Depression and the muse
Running across a busy four-lane street, I find that my ankle still doesn’t like that at all. My career as a runner is done. I’m taking advantage of the car I rented over the weekend to get my old Ford serviced, and luckily the garage is right across the street from the rental place. But in unpacking from my drive I took out all the CDs, and ended up listening to NPR for the first time in a long time. The program was about ECT.
Some of my favorite creative people have been through electro-convulsive therapy, many of them involuntarily, including Roy Harper. I started thinking about why ECT is such an effective treatment for depression. I think the answer may be hinted at by one of the side effects, memory loss.
One of the curious things about creative activity is the long association of the creative muse with memory. Why is that? Sure, writers and other artists mine memory for the material to flesh out their creations, but it is paradoxical to think that new creations can only come from old experiences. Going back to Blake, it seems that he is one of the few artists that really appreciated the deathly grip that memory has on us. It makes our thoughts and actions a futile rehash of evils that have happened before. Blake ranted about replacing “the daughters of memory,” the muses, with “the daughters of inspiration.” Maybe, the evils of depression also feed on the daughters of memory.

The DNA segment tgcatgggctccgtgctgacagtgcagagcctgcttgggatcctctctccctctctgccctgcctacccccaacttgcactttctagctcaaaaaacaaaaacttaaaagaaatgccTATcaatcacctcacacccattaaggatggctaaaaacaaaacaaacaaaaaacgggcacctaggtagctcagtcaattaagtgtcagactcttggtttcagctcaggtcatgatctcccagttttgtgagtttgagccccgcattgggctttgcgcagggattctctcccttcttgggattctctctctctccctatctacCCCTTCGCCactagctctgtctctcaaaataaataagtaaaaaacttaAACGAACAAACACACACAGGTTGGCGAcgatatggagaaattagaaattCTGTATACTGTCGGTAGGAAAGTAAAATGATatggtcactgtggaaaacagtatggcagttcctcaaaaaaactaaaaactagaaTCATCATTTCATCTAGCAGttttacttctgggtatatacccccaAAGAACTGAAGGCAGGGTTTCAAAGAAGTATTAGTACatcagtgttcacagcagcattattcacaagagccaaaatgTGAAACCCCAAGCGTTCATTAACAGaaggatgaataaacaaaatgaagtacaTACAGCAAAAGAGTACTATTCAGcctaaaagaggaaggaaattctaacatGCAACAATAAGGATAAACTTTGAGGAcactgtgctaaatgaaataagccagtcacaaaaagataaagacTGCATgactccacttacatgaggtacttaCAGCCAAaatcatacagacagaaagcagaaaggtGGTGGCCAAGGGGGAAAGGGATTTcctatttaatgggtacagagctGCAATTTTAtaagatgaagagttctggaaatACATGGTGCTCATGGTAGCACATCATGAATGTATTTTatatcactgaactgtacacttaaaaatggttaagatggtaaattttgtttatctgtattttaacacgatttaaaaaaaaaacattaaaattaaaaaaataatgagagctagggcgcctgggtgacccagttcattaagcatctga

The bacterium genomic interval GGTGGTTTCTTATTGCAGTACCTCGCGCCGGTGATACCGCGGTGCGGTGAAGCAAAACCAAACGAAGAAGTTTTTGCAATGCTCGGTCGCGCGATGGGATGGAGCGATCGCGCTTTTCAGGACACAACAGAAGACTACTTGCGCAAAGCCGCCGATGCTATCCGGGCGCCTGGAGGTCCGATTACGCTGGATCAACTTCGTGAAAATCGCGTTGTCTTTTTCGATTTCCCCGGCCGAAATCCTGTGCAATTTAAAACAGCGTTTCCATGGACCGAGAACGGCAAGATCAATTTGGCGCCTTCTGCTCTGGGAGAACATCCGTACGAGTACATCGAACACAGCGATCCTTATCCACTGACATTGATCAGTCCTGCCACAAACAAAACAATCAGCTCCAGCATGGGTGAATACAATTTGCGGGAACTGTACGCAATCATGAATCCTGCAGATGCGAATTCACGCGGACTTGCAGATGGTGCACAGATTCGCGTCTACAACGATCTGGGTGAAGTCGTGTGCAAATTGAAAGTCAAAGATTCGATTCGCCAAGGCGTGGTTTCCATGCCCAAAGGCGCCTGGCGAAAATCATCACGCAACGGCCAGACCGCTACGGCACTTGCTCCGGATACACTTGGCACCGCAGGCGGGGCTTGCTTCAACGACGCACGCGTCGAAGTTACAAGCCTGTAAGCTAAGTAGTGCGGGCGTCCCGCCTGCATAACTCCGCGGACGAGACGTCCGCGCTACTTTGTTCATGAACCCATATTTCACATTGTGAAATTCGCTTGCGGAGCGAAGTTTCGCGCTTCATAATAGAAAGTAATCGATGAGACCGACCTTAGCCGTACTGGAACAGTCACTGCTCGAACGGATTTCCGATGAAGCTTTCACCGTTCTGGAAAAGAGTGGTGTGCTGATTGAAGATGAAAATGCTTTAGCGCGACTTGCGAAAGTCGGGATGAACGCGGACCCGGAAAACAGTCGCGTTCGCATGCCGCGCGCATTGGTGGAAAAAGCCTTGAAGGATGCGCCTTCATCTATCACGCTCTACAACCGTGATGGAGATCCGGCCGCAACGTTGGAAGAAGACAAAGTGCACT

ECT shakes up those pathways, disrupting memory, and allows people to start over. Maybe that’s what the muses are really all about. The disruption of those familiar patterns, allowing the brain to take in new breath, and hence, new life. As a depressive, I know that I never want to get out, or do anything, or confront anything, when I’m depressed. So it locks into a cycle, chains you up inside your own memories until you just can’t shake it off. The only weapon I have found to fight it is to keep searching for new things that get me past it. So far, so good. I’m always out there, looking to hit on those daughters of inspiration.
Damn, it’s still too bright in here though. I forgot to buy a new dimmer, but I did get my books for a class on “Writing and Healing,” six books, including a couple of novels. They love to load the stuff on in grad school. I can’t wait to dig into some of the theory there: I’ve always been puzzled by the idea that by writing about bad experiences in our past we can overcome them through catharsis. I’ve never experienced that, but writing does seem to help. It seems to me that being slaves to memory is particularly bad when it comes to tragic experiences. And yet, it works for some reason. Writing can make you feel better. This is really fascinating stuff, to me, I’m just hoping that there isn’t a bunch of new-agey feel good crap in it.